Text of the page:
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Injectable intratumoral depot of thermally responsive polypeptide-radionuclide conjugates delays tumor progression in a mouse model.

Publication ,  Journal Article
Liu, W; MacKay, JA; Dreher, MR; Chen, M; McDaniel, JR; Simnick, AJ; Callahan, DJ; Zalutsky, MR; Chilkoti, A
Published in: J Control Release
May 21, 2010

This study evaluated a biodegradable drug delivery system for local cancer radiotherapy consisting of a thermally sensitive elastin-like polypeptide (ELP) conjugated to a therapeutic radionuclide. Two ELPs (49 kDa) were synthesized using genetic engineering to test the hypothesis that injectable biopolymeric depots can retain radionuclides locally and reduce the growth of tumors. A thermally sensitive polypeptide, ELP(1), was designed to spontaneously undergo a soluble-insoluble phase transition (forming viscous microparticles) between room temperature and body temperature upon intratumoral injection, while ELP(2) was designed to remain soluble upon injection and to serve as a negative control for the effect of aggregate assembly. After intratumoral administration of radionuclide conjugates of ELPs into implanted tumor xenografts in nude mice, their retention within the tumor, spatio-temporal distribution, and therapeutic effect were quantified. The residence time of the radionuclide-ELP(1) in the tumor was significantly longer than the thermally insensitive ELP(2) conjugate. In addition, the thermal transition of ELP(1) significantly protected the conjugated radionuclide from dehalogenation, whereas the conjugated radionuclide on ELP(2) was quickly eliminated from the tumor and cleaved from the biopolymer. These attributes of the thermally sensitive ELP(1) depot improved the antitumor efficacy of iodine-131 compared to the soluble ELP(2) control. This novel injectable and biodegradable depot has the potential to control advanced-stage cancers by reducing the bulk of inoperable tumors, enabling surgical removal of de-bulked tumors, and preserving healthy tissues.

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Published In

J Control Release

DOI

EISSN

1873-4995

Publication Date

May 21, 2010

Volume

144

Issue

1

Start / End Page

2 / 9

Location

Netherlands

Related Subject Headings

  • Radioisotopes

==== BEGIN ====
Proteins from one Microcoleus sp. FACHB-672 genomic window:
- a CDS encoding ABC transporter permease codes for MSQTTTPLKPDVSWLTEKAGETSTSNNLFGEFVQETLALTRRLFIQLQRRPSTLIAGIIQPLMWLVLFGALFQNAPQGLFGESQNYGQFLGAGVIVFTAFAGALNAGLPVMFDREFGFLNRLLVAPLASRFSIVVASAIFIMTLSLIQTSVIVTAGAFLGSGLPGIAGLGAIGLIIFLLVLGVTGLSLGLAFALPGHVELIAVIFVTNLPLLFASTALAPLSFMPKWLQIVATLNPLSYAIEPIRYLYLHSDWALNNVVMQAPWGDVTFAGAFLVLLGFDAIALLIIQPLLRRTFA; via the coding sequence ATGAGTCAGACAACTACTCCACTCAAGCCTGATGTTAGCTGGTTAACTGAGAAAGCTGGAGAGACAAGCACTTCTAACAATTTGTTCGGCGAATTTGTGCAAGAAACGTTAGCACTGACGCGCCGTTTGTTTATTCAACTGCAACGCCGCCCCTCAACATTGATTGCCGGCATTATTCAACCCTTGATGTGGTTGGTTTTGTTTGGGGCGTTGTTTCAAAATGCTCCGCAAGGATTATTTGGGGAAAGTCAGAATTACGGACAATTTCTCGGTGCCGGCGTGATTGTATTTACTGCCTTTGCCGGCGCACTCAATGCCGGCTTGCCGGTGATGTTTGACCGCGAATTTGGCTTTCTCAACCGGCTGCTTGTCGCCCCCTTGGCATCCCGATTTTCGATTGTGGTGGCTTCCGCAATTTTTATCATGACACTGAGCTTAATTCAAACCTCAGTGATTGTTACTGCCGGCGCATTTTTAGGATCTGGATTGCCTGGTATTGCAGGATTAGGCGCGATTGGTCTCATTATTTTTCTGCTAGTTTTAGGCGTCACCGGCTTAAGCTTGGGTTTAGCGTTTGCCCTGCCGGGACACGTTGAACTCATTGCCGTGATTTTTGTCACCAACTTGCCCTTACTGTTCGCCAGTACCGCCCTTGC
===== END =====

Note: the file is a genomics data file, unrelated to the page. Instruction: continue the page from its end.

• Pharmacology & Pharmacy
  • Peptides
  • Neoplastic Processes
  • Neoplasms
  • Mice, Nude
  • Mice
  • Injections
  • Hot Temperature
  • Female
 

Citation

APA
Chicago
ICMJE
MLA
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Liu, W., MacKay, J. A., Dreher, M. R., Chen, M., McDaniel, J. R., Simnick, A. J., … Chilkoti, A. (2010). Injectable intratumoral depot of thermally responsive polypeptide-radionuclide conjugates delays tumor progression in a mouse model. J Control Release, 144(1), 2–9. https://doi.org/10.1016/j.jconrel.2010.01.032
Liu, Wenge, J Andrew MacKay, Matthew R. Dreher, Mingnan Chen, Jonathan R. McDaniel, Andrew J. Simnick, Daniel J. Callahan, Michael R. Zalutsky, and Ashutosh Chilkoti. “Injectable intratumoral depot of thermally responsive polypeptide-radionuclide conjugates delays tumor progression in a mouse model.J Control Release 144, no. 1 (May 21, 2010): 2–9. https://doi.org/10.1016/j.jconrel.2010.01.032.
Liu W, MacKay JA, Dreher MR, Chen M, McDaniel JR, Simnick AJ, et al. Injectable intratumoral depot of thermally responsive polypeptide-radionuclide conjugates delays tumor progression in a mouse model. J Control Release. 2010 May 21;144(1):2–9.
Liu, Wenge, et al. “Injectable intratumoral depot of thermally responsive polypeptide-radionuclide conjugates delays tumor progression in a mouse model.J Control Release, vol. 144, no. 1, May 2010, pp. 2–9. Pubmed, doi:10.1016/j.jconrel.2010.01.032.
Liu W, MacKay JA, Dreher MR, Chen M, McDaniel JR, Simnick AJ, Callahan DJ, Zalutsky MR, Chilkoti A. Injectable intratumoral depot of thermally responsive polypeptide-radionuclide conjugates delays tumor progression in a mouse model. J Control Release. 2010 May 21;144(1):2–9.
Journal cover image

Published In

J Control Release

DOI

EISSN

1873-4995

Publication Date

May 21, 2010

Volume

144

Issue

1

Start / End Page

2 / 9

Location

Netherlands

Related Subject Headings

  • Radioisotopes
  • Pharmacology & Pharmacy
  • Peptides
  • Neoplastic Processes
  • Neoplasms
  • Mice, Nude
  • Mice
  • Injections
  • Hot Temperature
  • Female